Stipends. Fellowship stipends are individually determined, the amount depending upon the needs of the Fellow, and upon the Center's ability to meet them. As the Center cannot in most instances replace full salaries, applicants are urged to seek partial funding in the form of sabbatical salaries, or grants from other sources. The Center does not cover fringe benefits. In addition to stipends, the Center provides travel expenses for Fellows and their dependents to and from North Carolina.
Nonstipendiary Fellowships. Applicants who do not require funding are welcome to apply for nonstipendiary fellowships. With the approval of the selection committee, they may be appointed Fellows and receive round-trip travel, minimal relocation expenses, and all services and privileges of the Center.
Facilities and Services. The Center is in the Research Triangle Park of North Carolina, near Chapel Hill, Durham, and Raleigh. Its building contains Fellows' studies, conference rooms, a reference library, a dining area, and lounges. A library staff provides bibliographical services and oversees the daily delivery of books and research materials to Fellows. The staff also offers editorial and technical services in support of Fellows' scholarly work. The Center locates housing for Fellows in the nearby communities.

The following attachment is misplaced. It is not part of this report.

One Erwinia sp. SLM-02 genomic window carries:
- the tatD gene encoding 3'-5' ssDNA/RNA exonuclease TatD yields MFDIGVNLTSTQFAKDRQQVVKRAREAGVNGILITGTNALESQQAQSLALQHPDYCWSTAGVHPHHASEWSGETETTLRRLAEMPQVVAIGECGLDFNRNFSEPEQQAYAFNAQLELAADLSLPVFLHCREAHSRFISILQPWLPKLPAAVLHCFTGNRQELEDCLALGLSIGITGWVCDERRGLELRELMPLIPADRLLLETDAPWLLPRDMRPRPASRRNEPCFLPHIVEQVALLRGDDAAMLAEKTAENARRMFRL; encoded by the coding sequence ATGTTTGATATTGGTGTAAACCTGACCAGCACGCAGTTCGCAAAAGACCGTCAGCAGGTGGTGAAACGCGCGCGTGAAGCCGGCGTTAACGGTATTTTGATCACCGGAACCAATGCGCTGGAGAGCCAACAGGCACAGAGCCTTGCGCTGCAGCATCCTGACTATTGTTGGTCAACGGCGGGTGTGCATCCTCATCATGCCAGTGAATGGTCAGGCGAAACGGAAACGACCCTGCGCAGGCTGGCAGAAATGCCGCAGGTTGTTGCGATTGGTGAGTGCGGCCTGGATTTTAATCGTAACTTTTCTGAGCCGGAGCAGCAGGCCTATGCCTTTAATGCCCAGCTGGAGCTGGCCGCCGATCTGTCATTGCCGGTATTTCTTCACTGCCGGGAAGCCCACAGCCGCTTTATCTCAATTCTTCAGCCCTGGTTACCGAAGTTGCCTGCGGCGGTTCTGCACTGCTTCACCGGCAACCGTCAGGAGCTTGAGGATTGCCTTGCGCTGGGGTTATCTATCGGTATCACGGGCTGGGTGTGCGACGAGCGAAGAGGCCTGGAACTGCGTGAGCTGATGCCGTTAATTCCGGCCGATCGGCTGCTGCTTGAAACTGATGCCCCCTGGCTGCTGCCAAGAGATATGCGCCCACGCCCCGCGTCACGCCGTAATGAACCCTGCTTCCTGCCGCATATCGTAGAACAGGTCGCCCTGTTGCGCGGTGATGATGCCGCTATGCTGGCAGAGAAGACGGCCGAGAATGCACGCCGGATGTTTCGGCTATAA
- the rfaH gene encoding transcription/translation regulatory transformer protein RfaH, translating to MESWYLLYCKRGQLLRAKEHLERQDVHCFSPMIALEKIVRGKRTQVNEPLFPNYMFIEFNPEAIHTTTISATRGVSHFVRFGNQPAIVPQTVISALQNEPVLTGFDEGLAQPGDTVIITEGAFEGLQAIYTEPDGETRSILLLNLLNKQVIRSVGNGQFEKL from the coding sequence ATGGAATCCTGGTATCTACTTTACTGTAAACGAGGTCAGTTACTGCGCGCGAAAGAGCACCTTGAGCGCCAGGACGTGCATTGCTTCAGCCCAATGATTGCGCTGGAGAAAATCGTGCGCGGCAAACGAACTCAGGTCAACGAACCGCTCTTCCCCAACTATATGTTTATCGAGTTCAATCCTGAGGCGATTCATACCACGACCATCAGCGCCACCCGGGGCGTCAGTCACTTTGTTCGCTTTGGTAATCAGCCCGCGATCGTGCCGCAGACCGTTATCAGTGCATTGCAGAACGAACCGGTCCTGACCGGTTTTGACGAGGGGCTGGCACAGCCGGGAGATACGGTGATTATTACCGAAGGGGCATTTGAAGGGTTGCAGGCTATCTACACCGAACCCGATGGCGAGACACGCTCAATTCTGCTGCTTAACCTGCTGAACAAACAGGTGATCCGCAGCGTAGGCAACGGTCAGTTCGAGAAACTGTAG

Seminars, Lectures, Conference, Public Programs. While the Center provides an environment for individual study, it is also designed to encourage the exchange of ideas among scholars. Each year interdisciplinary seminars are organized by Fellows, and lectures by Fellows and visitors provide further opportunities for collegial discourse. The Center also sponsors occasional conferences, and Fellows are invited to take part in Soundings, a weekly national radio program of conversations among scholars in the humanities.
Support. Funding for fellowships at the Center derives from private foundation grants, income from the Center's endowment, and the National Endowment for the Humanities.